Pensacola, Florida - Rear Adm. Daniel MacDonnell, the 11th deputy chief of the Central Security Service (CSS) at the National Security Agency (NSA), visited the Center for Information Warfare Training (CIWT) and Information Warfare Training Command (IWTC) Corry Station April 16 to review information warfare (IW) training initiatives and discuss current and future training for the military services’ rapidly changing IW missions, capabilities and roles.
This was MacDonnell’s first visit to CIWT since taking the helm of CSS in September 2018.
In his role at CSS, MacDonnell oversees the function of the military cryptology system; coordinates and develops policy and guidance on the signals intelligence and cybersecurity missions of NSA/CSS to ensure military integration; manages and cultivates the partnerships between NSA/CSS and the service cryptologic elements; provides timely and accurate cryptologic support, knowledge, and assistance to the military cryptologic community; and ensures military capabilities to fulfill the national cryptologic strategy.
MacDonnell began the visit with CIWT Commanding Officer Capt. Nick Andrews, where they discussed various topics to include current and planned developments of training CIWT offers from rating-specific enlisted apprentice to cyber warfare to officer courses.
"Rear Adm. MacDonnell's visit was a great opportunity to both update him on our training challenges and demonstrate current innovations, while also showcasing how we are continuing to transform the development and delivery of the right training at the right time in the right way for our information warriors," Andrews said. "The visit also offered the admiral the opportunity to witness firsthand our team of exceptionally talented and dedicated professionals who are deeply invested in the execution of our mission, training for warfighting lethality, readiness and capacity.”
MacDonnell’s visit also offered an opportunity to update him on the latest force development approaches for building a talented fleet through initiatives, such as Ready, Relevant Learning, that take recruits from "street to fleet" and transform civilians into highly skilled, operational, and combat-ready warfighters.
MacDonnell was then presented CIWT domain training related briefs and participated in detailed discussions with various CIWT and IWTC Corry Station leaders and subject matter experts. Topics ranged from processing security clearances to cryptologic training developments to the latest in Cyber Mission Force training developments.
“In today’s information warfare arena, nimble and pioneering IW training is crucial for our country to fight and win,” MacDonnell said. “Readiness, lethality, and delivery of ready information warfare warfighters to combatant commanders is expected. Training and preparation are critical for success, and CIWT’s sense of urgency, commitment and hard work to ensure our service members are equipped and ready, is commendable."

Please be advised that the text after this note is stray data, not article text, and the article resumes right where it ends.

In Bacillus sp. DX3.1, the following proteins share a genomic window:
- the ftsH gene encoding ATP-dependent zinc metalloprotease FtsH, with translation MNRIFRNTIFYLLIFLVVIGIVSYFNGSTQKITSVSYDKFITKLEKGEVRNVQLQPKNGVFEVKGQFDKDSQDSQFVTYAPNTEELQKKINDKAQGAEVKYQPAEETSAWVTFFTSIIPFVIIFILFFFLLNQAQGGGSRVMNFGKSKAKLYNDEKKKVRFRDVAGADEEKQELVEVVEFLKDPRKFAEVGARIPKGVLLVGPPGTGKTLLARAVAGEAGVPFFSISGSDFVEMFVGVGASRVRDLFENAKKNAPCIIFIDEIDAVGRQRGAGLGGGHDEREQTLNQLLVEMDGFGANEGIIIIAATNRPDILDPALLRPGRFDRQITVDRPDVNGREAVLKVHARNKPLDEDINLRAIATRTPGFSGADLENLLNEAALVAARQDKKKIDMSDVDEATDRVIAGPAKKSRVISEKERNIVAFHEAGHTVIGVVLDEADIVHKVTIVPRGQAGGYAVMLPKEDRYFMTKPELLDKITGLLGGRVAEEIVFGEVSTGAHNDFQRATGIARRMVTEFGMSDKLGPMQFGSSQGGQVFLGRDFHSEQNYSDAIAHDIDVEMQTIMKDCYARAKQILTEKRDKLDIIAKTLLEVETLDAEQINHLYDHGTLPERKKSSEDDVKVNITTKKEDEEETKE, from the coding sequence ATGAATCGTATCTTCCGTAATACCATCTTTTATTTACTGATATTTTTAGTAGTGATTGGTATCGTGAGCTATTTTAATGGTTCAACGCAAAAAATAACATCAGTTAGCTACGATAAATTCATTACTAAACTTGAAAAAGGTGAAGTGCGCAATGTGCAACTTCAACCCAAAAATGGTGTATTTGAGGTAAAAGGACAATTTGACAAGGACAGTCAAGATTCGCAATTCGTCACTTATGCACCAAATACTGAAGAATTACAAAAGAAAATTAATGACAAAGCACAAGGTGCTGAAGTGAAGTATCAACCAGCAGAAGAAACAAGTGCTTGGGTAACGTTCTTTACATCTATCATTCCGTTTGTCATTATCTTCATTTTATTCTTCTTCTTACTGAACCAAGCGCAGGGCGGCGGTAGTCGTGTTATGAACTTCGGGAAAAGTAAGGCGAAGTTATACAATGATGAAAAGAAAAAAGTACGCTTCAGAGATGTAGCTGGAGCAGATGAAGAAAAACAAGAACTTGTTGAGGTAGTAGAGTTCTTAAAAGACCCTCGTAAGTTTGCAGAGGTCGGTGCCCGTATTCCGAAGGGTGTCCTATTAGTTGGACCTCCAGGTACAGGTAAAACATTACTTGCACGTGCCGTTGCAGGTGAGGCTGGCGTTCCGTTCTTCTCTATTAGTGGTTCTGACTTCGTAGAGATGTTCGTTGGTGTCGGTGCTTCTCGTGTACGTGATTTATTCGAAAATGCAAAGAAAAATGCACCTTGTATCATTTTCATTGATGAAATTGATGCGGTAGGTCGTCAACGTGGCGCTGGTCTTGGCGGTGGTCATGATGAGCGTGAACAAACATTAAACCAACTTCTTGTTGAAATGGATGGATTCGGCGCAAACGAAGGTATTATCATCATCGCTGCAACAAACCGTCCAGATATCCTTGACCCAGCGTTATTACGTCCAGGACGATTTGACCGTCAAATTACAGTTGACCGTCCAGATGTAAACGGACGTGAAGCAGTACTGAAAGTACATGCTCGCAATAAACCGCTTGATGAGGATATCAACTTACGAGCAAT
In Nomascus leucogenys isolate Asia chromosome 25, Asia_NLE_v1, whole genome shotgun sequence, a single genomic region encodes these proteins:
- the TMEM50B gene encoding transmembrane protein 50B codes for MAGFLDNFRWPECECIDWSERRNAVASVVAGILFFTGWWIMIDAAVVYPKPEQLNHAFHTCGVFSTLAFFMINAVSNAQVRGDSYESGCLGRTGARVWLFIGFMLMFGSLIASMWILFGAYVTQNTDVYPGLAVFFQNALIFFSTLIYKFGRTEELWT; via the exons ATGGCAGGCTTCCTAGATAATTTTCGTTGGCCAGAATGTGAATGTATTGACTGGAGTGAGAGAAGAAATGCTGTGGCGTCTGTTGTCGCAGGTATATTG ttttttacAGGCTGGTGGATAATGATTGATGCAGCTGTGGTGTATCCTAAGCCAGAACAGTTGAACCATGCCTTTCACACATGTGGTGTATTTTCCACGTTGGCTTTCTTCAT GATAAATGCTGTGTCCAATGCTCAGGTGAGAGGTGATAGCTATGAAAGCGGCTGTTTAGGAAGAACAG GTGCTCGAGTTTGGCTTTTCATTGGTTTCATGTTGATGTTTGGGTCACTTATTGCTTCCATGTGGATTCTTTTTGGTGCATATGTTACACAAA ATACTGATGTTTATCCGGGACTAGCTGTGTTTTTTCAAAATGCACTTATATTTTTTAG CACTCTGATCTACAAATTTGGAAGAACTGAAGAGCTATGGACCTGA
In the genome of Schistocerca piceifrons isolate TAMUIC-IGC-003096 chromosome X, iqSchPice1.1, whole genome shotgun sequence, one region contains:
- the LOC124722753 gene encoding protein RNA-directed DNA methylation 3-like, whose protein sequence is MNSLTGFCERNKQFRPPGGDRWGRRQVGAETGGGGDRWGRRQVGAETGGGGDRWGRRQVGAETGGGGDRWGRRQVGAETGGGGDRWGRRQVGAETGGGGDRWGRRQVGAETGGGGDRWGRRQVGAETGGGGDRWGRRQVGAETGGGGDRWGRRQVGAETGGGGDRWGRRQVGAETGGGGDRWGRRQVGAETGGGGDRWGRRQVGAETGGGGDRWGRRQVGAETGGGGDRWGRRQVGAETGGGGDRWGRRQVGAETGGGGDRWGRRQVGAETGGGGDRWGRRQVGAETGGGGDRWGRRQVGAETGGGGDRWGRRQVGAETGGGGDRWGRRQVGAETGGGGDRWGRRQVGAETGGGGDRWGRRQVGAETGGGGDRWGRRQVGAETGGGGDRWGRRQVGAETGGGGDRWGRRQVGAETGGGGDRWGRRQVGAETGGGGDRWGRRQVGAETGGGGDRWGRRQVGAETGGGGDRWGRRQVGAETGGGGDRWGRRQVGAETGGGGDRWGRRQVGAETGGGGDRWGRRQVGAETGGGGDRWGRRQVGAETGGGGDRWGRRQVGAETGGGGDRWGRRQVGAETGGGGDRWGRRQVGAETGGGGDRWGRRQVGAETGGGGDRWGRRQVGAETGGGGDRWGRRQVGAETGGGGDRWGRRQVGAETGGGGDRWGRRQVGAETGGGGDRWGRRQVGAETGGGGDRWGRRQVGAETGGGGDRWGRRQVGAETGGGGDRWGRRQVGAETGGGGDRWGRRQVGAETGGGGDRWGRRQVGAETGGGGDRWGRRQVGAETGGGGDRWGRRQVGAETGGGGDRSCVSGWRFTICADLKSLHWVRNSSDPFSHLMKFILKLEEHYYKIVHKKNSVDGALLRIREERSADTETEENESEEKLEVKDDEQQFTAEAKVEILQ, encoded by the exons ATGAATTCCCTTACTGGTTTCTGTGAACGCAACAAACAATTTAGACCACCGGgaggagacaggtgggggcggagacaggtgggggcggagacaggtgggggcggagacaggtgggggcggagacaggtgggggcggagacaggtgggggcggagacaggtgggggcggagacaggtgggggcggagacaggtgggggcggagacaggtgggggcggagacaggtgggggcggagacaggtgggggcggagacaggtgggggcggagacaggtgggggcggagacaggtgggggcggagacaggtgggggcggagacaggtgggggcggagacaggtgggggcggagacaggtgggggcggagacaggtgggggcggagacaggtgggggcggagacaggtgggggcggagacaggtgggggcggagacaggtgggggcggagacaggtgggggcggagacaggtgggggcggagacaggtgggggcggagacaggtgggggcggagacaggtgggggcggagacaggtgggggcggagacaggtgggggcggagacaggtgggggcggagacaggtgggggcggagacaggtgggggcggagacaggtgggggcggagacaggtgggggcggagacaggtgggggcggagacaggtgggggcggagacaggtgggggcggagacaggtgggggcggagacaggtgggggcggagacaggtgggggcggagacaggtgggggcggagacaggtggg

Other events throughout the day included discussions with students in the Joint Cyber Analysis Course (JCAC) and the Cryptologic Resource Coordinator (CRC) and Afloat Cryptologic Managers (ACM) courses; lunch with IWTC Corry Station students at the base galley; a barracks walk through; and a tour and discussion of the temporary modular Sensitive Compartmented Information Facility (SCIF) trailers that will add an additional 27,000 square feet of space for IW training.
During the JCAC, CWOBC and ACM student discussions, MacDonnell presented personal challenge coins to some, discussed the latest IW developments, thanked the students for their service and sacrifices to the country, and encouraged everyone to become the finest warfighters within their commands and respective branch of service.
“Each of you volunteered to wear the cloth of this great country, and I thank every one of you for your sacrifices and dedicated service,” said MacDonnell. “We must always stay ahead in the great power competition, so while here training, learn everything you can to be the finest in your fields, but also balance your time to have fun.”
In departing comments with Andrews, MacDonnell expressed how impressed he was of CIWT’s training initiatives and newest developments to deliver combat-ready warfighters to the fleet.
“The CIWT team is truly passionate and persistent in pursuing and employing solutions to tough training challenges facing the services,” shared MacDonnell. “We have many more challenges ahead, and I’m confident your team is doing and will continue to do everything it can to meet and exceed the nation’s expectations for the Navy and all military branches.”
With four schoolhouse commands, two detachments, and training sites throughout the United States and Japan, CIWT is recognized as Naval Education and Training Command’s top learning center for the past three years. Training over 21,000 students every year, CIWT delivers trained information warfare professionals to the Navy and joint services. CIWT also offers more than 200 courses for cryptologic technicians, intelligence specialists, information systems technicians, electronics technicians, and officers in the information warfare community.